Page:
Secondly, the Article 26 mechanism has a strange quirk: when legislation is upheld under the mechanism, it is given immunity from any constitutional challenges in future. No one can ever question the legislation again. This means that if the legislation operates in a more unfair way than was anticipated or considered in the Article 26 reference, it will be impossible to argue for its unconstitutionality later.

It is probably because of these issues that even very controversial bills have not been referred to the Supreme Court in recent decades. It is seen as better to let the legislation pass and be challenged in the ordinary way in court. In the case of the Judicial Appointments Commission Bill, however, the President has been persuaded to use this mechanism to answer questions about its unconstitutionality definitively and in advance.

The possible problem with the Judicial Appointments Bill

So what is the possible constitutional problem with this Bill? The primary concern relates to the extent to which it limits government discretion around judicial appointments.

Ireland’s judicial appointment system is in dire need of reform and many legal academics – myself included – have called for reform of the system for more than a decade. The problem is that the current appointment system leaves almost total discretion to the government to appoint whoever they wish as a judge, with very little guidance as to whom to appoint.

It has long been thought that a Commission that would interview, assess and rank candidates for judicial office is needed to solve these problems, although the precise outlines of this have caused controversy in the past decade.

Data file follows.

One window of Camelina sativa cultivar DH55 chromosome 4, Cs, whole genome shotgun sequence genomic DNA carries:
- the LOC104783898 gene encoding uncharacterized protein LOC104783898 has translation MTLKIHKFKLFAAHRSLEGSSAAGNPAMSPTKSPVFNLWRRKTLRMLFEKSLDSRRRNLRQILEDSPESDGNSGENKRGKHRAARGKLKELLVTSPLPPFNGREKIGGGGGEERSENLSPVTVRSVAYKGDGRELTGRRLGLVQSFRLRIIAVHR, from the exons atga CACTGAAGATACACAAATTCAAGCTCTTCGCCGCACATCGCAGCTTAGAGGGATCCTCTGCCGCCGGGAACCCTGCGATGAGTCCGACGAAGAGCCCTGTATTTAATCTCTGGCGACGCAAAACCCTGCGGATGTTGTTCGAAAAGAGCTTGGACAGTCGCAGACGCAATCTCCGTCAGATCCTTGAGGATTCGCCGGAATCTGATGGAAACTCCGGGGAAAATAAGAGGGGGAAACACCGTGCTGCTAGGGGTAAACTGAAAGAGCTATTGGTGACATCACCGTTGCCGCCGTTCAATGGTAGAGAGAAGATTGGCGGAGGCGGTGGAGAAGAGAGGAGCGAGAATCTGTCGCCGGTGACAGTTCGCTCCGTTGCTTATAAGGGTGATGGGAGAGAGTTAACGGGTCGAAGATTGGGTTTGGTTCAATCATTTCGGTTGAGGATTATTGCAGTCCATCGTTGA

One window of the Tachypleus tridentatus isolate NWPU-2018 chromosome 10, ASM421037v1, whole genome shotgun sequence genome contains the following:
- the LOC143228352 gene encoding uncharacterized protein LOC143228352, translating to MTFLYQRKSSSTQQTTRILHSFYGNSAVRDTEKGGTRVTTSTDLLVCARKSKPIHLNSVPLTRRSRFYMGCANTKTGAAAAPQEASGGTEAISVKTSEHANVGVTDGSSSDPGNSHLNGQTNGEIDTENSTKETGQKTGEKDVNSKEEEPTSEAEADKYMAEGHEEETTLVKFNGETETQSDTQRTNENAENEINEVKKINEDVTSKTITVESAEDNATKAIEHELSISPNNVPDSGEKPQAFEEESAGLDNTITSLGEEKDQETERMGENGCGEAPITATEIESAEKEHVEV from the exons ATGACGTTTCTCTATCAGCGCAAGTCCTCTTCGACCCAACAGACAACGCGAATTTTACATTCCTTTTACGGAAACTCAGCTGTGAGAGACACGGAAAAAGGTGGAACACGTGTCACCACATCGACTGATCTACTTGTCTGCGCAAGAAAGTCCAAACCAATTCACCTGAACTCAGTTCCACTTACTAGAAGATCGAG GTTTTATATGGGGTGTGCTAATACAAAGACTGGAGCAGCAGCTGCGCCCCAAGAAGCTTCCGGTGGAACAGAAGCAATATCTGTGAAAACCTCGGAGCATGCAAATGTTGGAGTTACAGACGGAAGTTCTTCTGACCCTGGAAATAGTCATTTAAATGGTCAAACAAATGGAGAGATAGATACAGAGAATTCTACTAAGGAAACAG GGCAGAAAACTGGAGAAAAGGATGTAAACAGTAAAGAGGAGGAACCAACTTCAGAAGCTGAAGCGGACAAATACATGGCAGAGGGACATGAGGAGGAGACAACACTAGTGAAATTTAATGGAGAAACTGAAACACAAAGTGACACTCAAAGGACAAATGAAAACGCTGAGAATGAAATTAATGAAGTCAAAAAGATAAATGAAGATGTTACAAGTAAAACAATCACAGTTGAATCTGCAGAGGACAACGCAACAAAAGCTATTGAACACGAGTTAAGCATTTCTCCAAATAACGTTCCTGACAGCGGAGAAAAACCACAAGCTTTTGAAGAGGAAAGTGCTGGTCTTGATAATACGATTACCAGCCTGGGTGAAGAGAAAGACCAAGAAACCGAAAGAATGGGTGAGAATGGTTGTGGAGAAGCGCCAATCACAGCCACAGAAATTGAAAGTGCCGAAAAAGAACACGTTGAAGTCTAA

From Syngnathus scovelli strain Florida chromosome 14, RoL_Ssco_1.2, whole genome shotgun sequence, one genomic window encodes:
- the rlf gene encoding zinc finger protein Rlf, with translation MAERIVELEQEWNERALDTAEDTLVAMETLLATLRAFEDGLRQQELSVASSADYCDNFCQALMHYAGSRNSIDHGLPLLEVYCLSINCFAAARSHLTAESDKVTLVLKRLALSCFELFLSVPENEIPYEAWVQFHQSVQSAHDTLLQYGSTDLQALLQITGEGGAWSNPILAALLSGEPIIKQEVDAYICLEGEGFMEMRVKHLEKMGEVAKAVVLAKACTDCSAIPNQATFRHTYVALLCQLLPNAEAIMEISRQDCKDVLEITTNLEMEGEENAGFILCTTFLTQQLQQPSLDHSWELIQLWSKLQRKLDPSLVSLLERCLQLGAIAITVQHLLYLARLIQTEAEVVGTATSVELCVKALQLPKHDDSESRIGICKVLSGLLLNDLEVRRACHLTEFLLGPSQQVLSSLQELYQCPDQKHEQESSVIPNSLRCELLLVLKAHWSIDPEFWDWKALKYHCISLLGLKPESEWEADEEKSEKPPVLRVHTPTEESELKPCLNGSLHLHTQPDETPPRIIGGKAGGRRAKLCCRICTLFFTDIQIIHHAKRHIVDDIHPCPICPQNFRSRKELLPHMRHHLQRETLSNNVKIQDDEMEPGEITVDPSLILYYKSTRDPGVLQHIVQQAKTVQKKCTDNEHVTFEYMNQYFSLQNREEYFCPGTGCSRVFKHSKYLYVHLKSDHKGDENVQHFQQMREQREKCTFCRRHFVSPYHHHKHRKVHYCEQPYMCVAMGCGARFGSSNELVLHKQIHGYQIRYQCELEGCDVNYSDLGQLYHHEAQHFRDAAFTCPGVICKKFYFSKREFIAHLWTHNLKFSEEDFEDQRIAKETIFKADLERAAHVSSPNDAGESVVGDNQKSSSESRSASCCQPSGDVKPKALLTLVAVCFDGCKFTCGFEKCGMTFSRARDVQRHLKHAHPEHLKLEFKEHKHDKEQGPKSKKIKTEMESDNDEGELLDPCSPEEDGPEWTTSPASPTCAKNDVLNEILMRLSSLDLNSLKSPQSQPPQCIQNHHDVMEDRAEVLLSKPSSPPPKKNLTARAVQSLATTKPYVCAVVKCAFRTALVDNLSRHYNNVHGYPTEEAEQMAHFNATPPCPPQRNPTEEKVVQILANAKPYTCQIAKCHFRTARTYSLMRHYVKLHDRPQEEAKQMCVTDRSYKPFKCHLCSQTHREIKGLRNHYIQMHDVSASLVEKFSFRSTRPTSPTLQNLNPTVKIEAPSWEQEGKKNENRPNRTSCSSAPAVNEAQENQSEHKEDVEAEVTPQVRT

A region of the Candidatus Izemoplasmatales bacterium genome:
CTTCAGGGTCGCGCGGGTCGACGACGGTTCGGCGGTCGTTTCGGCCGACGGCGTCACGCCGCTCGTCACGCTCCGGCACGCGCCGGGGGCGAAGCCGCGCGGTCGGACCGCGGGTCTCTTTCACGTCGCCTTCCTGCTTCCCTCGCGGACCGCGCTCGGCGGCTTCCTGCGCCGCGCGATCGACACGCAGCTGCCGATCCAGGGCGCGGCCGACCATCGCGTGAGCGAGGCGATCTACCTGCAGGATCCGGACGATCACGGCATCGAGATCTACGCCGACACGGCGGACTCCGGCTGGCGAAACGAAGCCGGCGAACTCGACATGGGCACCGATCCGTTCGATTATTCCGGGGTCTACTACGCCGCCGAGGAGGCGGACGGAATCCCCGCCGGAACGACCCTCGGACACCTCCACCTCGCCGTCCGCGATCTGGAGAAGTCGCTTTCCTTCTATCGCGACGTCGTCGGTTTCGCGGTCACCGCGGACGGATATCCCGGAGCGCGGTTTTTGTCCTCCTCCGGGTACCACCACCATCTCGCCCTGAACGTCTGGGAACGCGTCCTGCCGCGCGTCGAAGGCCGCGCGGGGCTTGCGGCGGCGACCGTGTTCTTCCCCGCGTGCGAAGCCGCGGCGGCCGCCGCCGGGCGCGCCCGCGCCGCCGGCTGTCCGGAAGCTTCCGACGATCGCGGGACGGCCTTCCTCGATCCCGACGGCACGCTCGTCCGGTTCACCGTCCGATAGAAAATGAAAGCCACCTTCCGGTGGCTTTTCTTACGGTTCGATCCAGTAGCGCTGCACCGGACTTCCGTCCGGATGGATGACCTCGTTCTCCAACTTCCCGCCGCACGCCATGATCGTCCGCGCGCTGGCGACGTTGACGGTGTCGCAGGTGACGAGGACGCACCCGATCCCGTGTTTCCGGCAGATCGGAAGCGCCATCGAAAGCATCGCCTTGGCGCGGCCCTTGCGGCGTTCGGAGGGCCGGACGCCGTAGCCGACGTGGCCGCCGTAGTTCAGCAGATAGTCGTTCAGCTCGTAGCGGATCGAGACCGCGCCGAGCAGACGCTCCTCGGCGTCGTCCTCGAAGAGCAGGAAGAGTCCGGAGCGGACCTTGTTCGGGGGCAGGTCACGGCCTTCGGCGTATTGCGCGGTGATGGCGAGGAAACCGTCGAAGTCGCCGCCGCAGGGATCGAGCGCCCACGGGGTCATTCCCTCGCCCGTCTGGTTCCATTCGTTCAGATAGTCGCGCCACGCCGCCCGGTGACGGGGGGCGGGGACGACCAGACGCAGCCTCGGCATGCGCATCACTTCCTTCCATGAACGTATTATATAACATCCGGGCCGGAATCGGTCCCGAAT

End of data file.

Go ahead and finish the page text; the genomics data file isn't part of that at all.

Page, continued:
The problem that has arisen with the current Bill is the extent to which these rankings would bind the government. Under the Constitution, the government has the power to select judges, who are then formally appointed by the President.

The new Bill says, in section 51, that government must select from one of three candidates recommended for a vacancy by the new Judicial Appointments Commission. This severely limits the government’s power to choose. While this conforms with good international practice, it arguably takes the power of appointments away from the government, since they can no longer appoint whatever judge they wish.

To avoid such problems, those of us proposing reforms to the process in recent years usually suggested that a Commission rank and recommend a small number of preferred candidates, but allow the government to choose someone else if it wished to. This would avoid any possible constitutional problems.

It looked for a time that this was what the government would do, but surprisingly, when the new Bill was published, it opted for the much stronger approach of taking away the free choice of government and binding it to the Commission’s recommendations. A 2021 EU rule of law report critiquing Ireland’s approach may have been responsible for this shift in the legislation.

The Supreme Court will now have to determine if the proposed approach is within constitutional boundaries. Former Taoiseach Jack Lynch once said that it was a brave person who would predict what the Supreme Court would do. I am not quite that brave.

It is hard to say what will happen when the court rules. There is a reasonable case that the Bill does cross a constitutional line. But the issue is not clear; legislation often tightly limits and controls powers that belong to the government, such as in the sphere of immigration. The Supreme Court may find this limit on the appointments power, while significant, to be acceptable. Whatever the result, it will be interesting to see this unusual constitutional mechanism play out.

David Kenny is a Professor in Law and a Fellow at Trinity College Dublin.